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Know the limits to sensible investing

Four examples of how the current enthusiasm for risk is pushing the boundaries

PORTFOLIO STRATEGY

Surging investor confidence in early 2018 is starting to look like reckless enthusiasm.

Investors have lately shown a willingness to take on risk in search of home-run returns, and the investment industry is serving up products to capitalize.

The stock markets are not the problem, particularly the Canadian market. Annualized returns over all periods - from the past 12 months to the past 20 years - are far from excessive and could even be called modest. The U.S. market has been a lot stronger in the past decade, but it's now supported by a growing economy. Remember, it's recessions that usually cause a bear market.

Strong market fundamentals support aggressive investing, but there's a limit. Here are four examples of how these limits are being tested right now.

ADVISER SHAME

Financial planner Rona Birenbaum has noticed a trend lately of people disparaging advisers on the basis of it being so easy to invest for yourself that paying someone to do it for you is pointless and a waste. "I'm starting to hear client comments like, 'My brother thinks I'm an idiot for using an adviser,' " she said.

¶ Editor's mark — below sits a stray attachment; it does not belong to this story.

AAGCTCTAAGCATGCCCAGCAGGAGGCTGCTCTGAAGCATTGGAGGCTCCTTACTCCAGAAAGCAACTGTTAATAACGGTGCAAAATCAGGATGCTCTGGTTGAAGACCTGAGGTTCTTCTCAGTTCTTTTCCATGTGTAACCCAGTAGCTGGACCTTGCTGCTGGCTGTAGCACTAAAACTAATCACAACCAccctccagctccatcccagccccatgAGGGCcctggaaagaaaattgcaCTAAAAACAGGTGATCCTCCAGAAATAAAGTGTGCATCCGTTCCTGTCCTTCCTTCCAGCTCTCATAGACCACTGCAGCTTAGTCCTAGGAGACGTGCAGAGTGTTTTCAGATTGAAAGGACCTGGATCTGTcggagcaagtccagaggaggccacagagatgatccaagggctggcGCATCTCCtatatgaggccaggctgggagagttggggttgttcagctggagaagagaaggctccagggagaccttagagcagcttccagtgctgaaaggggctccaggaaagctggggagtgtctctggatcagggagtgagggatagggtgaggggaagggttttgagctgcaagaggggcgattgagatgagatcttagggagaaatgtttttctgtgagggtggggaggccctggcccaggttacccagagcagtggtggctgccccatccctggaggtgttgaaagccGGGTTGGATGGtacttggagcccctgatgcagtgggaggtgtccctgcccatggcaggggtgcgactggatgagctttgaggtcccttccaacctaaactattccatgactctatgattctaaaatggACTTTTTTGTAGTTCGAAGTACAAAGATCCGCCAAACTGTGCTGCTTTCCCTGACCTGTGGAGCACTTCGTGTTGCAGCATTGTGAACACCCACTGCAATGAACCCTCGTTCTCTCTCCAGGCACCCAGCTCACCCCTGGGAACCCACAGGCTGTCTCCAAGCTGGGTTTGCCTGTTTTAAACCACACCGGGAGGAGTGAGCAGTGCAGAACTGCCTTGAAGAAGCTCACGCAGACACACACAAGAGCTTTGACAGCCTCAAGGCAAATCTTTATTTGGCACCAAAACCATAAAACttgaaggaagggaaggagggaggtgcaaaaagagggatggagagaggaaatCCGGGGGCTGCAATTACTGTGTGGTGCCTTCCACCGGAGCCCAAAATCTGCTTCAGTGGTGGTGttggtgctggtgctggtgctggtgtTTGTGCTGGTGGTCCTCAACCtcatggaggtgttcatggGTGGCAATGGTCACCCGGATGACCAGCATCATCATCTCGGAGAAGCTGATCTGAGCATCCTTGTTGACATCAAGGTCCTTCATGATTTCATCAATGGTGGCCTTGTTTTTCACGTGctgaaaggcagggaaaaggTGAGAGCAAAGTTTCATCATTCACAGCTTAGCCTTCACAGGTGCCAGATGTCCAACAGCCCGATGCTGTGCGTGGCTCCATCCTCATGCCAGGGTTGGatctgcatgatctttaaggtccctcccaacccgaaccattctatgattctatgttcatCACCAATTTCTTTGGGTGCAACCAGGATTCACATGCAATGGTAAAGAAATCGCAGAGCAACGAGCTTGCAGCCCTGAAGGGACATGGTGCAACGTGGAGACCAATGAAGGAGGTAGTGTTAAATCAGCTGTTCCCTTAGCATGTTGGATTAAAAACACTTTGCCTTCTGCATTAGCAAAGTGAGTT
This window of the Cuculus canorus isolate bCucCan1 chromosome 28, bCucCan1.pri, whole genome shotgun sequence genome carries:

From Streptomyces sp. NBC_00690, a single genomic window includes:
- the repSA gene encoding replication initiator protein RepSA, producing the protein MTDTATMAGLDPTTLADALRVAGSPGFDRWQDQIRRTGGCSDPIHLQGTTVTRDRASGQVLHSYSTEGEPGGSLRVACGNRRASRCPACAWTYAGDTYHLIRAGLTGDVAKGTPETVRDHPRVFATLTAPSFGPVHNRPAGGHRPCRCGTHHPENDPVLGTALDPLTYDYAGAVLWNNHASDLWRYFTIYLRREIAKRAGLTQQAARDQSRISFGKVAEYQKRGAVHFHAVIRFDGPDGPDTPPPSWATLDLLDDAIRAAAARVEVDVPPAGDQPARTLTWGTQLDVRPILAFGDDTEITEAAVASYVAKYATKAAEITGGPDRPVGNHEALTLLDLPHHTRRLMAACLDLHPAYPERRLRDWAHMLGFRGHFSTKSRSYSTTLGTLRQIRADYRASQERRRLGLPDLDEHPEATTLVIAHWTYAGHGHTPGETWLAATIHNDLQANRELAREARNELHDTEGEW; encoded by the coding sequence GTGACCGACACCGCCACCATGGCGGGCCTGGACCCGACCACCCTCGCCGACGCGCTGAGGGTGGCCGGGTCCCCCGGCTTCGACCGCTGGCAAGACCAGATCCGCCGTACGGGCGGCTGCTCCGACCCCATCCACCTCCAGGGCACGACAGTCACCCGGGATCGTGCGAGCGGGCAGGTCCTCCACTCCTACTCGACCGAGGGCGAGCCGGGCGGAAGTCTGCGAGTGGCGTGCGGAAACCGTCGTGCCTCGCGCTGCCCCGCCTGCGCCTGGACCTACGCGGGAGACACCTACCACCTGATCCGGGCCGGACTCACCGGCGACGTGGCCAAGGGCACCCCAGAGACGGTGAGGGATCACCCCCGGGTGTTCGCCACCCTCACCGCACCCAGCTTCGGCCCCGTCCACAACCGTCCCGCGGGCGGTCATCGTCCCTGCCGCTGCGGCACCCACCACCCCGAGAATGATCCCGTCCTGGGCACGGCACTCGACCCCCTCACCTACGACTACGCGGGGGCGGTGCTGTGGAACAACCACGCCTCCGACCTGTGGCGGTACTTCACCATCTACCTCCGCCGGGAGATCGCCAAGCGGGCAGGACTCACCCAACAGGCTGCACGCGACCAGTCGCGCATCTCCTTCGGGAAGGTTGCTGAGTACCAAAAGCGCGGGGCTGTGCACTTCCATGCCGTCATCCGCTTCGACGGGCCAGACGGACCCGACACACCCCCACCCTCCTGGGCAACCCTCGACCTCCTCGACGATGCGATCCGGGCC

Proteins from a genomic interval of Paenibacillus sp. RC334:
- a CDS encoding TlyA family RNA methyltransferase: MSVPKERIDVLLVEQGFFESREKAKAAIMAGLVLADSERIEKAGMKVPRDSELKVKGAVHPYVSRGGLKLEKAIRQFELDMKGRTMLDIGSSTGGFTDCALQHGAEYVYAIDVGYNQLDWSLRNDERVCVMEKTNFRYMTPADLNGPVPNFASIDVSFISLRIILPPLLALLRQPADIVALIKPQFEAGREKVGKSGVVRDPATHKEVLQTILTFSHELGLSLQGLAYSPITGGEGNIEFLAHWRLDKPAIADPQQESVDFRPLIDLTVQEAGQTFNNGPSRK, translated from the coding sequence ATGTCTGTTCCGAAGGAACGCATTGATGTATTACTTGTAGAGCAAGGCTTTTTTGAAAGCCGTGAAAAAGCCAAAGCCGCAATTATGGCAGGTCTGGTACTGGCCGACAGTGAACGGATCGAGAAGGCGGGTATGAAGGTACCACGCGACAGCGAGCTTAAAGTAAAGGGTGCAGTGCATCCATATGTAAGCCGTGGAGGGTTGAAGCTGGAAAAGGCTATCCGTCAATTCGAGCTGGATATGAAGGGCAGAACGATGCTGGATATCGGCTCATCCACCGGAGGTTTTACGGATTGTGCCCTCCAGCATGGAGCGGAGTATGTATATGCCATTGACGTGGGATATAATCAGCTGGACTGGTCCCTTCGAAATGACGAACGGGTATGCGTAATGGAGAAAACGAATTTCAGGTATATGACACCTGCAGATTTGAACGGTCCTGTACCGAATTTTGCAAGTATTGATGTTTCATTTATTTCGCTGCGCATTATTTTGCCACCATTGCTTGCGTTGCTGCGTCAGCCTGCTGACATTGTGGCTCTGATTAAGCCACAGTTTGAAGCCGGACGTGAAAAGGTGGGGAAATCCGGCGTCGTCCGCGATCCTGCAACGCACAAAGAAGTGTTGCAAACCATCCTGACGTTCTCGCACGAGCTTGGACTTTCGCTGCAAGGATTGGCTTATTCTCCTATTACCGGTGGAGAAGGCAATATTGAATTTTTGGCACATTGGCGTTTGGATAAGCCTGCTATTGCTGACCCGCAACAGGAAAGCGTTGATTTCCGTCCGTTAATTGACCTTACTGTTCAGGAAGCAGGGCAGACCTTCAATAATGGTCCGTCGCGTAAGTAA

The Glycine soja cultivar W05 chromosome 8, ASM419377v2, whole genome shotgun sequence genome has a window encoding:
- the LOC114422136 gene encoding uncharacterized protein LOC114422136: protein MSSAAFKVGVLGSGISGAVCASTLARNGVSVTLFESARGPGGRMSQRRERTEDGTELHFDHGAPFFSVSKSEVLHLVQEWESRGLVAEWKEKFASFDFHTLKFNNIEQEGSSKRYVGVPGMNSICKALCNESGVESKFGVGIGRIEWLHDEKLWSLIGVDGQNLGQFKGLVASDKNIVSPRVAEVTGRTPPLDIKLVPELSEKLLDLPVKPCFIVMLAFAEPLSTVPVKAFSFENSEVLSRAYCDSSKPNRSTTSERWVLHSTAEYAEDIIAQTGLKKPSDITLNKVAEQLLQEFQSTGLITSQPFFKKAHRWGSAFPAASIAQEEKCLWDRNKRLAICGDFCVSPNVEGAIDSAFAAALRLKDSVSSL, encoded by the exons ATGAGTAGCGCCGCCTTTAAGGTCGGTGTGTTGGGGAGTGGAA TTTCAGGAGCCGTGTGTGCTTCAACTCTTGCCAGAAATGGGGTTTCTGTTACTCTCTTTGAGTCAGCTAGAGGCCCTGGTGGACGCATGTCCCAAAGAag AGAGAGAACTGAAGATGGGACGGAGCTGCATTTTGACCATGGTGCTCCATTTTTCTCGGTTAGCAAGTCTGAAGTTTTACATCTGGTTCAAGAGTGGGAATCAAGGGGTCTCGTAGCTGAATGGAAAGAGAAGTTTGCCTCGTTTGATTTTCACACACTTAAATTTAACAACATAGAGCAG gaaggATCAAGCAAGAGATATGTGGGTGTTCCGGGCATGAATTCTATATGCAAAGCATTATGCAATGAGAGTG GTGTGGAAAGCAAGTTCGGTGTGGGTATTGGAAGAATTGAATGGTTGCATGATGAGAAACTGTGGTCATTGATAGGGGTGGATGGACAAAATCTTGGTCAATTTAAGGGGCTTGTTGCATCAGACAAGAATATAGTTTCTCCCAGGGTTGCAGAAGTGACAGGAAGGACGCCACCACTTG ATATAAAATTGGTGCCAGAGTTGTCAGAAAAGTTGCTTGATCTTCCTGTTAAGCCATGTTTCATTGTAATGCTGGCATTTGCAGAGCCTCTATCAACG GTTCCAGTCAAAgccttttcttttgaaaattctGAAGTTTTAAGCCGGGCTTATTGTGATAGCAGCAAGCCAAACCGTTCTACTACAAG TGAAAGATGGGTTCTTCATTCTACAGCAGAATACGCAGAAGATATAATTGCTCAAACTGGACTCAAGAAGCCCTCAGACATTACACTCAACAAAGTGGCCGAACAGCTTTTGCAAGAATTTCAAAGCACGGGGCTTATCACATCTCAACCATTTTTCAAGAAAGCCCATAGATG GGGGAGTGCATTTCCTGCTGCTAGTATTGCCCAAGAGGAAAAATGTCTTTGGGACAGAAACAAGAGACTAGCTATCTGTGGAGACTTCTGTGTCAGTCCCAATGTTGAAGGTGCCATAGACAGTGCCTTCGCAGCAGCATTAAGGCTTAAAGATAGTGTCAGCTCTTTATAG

"You're almost afraid to say you pay for financial advice."

You can see this same thinking in a recent exchange on The Globe and Mail's Gen Y Money Facebook page. After someone asked for referrals to a financial adviser, other members of the community tried to convince him to invest on his own.

Dismissing advisers sends a message that investing is easy, which is an attitude that develops when a bull market is in full swing. There are simple ways to invest on your own - the exchange-traded fund portfolio with just four funds I wrote about recently (tgam.ca/2E9QjIZ) is one example. But the overall investing process involves a lot more than just buying four ETFs.

You have to rebalance a portfolio when the mix of stocks and bonds gets out of sync, resist the temptation to sell at market lows and tamp down your greed in market highs. And then there's the question of whether the results you're getting are sufficient to achieve your financial goals.